-Committee on Dietary Reference Intakes, Institute of Medicine. Dietary Reference Intakes for Energy, Carbohydrate, Fiber, Fat, Fatty Acids, Cholesterol, Protein, and Amino Acids. Washington, D.C.: National Academies Press, 2002.
-Petrie HJ, Stover EA, Horswill CA. Nutritional concerns for the child and adolescent competitor. Nutrition 2004;20(7-8):620-631.
-Unnithan VB, Goulopoulou S. Nutrition for the pediatric athlete. Curr Sports Med Rep 2004;3(4):206-211.

Exercise: The Pre-Workout Meal
Everyone seems to have an opinion about what to eat before exercise. Information abounds. Personal trainers, magazines, news media, coaches, and every person in the gym has a philosophy about this topic. 

Some say protein is essential to build muscle; others tout the importance of carbohydrate for immediate energy. Everyone agrees that water is important, but when and how to consume it varies, depending on whom you ask. Much research is performed with financial support from industry, with sometimes questionable credibility. The following guidelines are based on current nutrition research and strong empirical data.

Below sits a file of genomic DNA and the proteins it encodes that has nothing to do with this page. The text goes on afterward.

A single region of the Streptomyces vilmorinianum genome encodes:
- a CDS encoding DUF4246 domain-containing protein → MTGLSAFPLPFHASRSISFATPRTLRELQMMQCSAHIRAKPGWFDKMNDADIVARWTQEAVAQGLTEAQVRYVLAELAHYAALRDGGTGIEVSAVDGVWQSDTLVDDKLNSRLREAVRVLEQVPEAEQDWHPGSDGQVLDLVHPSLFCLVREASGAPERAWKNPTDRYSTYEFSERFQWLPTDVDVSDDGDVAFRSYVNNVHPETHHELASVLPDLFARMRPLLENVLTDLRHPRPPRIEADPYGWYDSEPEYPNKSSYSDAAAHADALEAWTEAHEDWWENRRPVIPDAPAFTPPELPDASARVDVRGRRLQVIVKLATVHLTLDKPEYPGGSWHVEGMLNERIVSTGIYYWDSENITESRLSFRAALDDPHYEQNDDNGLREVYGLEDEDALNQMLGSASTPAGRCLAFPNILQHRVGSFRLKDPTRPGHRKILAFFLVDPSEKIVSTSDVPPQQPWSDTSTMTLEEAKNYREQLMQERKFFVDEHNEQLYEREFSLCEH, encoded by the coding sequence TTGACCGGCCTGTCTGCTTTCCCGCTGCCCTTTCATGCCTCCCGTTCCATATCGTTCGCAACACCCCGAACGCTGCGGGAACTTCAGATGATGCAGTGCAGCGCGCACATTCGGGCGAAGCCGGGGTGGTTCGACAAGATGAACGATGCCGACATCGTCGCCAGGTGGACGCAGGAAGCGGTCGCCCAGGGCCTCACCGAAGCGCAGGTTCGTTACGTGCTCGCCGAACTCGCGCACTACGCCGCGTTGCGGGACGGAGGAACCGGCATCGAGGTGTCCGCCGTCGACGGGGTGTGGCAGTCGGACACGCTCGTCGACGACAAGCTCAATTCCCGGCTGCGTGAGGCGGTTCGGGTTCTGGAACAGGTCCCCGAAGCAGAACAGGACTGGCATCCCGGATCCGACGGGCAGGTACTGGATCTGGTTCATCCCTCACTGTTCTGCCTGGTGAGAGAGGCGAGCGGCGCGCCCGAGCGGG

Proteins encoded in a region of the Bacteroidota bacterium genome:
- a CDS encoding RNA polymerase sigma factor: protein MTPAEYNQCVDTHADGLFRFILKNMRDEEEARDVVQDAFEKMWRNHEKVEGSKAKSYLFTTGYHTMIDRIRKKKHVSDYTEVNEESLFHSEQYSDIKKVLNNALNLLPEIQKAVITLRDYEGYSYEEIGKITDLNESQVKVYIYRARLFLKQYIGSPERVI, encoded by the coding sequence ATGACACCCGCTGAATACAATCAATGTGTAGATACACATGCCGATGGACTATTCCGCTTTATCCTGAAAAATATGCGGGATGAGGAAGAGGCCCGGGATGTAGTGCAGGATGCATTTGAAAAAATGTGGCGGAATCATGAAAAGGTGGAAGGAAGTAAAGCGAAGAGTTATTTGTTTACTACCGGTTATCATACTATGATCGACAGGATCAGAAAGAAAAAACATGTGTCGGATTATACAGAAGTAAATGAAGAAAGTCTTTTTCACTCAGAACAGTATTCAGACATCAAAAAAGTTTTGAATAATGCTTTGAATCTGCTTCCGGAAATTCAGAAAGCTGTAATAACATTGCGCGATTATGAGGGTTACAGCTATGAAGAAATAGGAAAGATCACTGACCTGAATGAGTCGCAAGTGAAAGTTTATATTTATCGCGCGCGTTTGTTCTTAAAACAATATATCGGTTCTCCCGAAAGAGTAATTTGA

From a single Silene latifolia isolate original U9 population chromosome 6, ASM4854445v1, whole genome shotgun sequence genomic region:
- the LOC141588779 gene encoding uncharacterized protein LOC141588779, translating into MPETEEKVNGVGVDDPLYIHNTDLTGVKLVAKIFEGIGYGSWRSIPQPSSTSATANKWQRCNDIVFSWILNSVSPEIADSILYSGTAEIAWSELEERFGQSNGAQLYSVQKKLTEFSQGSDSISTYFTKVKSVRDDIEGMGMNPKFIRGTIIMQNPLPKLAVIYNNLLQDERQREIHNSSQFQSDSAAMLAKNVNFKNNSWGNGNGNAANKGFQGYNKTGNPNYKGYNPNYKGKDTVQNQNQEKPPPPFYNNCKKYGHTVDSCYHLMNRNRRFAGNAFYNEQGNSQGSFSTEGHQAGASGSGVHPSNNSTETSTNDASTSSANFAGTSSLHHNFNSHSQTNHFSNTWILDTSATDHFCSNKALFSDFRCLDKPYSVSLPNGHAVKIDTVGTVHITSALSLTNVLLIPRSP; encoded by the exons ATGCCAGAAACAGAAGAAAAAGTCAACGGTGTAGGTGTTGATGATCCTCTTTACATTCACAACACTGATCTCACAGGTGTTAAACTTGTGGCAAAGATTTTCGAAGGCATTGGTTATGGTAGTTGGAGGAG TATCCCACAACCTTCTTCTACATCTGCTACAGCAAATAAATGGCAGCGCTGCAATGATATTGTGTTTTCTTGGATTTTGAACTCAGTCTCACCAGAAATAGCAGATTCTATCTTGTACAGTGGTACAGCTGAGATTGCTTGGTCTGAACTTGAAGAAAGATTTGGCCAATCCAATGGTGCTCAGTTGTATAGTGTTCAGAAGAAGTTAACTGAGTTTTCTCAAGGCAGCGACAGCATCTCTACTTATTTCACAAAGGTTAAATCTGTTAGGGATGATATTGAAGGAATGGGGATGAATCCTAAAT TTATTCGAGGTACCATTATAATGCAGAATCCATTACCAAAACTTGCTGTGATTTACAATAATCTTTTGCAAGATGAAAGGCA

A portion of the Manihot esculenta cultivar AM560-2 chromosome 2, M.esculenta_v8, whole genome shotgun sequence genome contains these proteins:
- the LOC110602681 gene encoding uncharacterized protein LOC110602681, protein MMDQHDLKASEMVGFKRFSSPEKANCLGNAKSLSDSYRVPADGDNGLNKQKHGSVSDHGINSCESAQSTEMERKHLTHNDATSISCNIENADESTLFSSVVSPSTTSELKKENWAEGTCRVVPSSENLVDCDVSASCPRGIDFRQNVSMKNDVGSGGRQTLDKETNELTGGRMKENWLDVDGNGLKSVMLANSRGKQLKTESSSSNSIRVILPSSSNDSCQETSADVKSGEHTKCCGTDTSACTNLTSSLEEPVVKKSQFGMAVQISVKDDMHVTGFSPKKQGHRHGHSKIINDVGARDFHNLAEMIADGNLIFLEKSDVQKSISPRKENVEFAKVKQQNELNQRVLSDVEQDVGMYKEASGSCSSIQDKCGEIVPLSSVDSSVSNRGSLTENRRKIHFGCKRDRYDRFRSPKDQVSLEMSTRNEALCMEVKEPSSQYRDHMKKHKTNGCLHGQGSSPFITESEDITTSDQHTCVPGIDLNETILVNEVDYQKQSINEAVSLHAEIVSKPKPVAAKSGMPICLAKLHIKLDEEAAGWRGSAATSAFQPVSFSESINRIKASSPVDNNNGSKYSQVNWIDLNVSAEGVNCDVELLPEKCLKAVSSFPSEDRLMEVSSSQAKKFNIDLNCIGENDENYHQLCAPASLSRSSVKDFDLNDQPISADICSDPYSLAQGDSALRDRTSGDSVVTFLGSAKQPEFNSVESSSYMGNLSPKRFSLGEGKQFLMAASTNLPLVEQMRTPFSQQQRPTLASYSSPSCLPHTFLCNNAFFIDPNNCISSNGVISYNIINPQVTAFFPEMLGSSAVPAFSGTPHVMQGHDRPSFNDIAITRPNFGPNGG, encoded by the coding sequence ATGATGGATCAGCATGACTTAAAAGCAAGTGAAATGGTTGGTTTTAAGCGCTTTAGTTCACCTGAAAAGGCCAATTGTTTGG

For the majority of exercisers, those who perform cardiovascular or light strength training as physical activity for an average of 35-40 minutes, a few days a week, the most important thing is overall good nutrition. A strong foundation of a healthful diet is enough to provide sufficient energy, prevent fatigue, and aid in cardiovascular and muscle work. 

A simple pre-exercise snack with plenty of water should fuel the body sufficiently. The best pre-workout meal is one that works best for the individual and is not digested too rapidly.  

Try these ideas:
▪ A banana with 1 tablespoon of peanut butter
▪ Low-fat yogurt and a piece of fruit
▪ Oatmeal made with skim milk and fruit
▪ Trail mix with nuts and fruit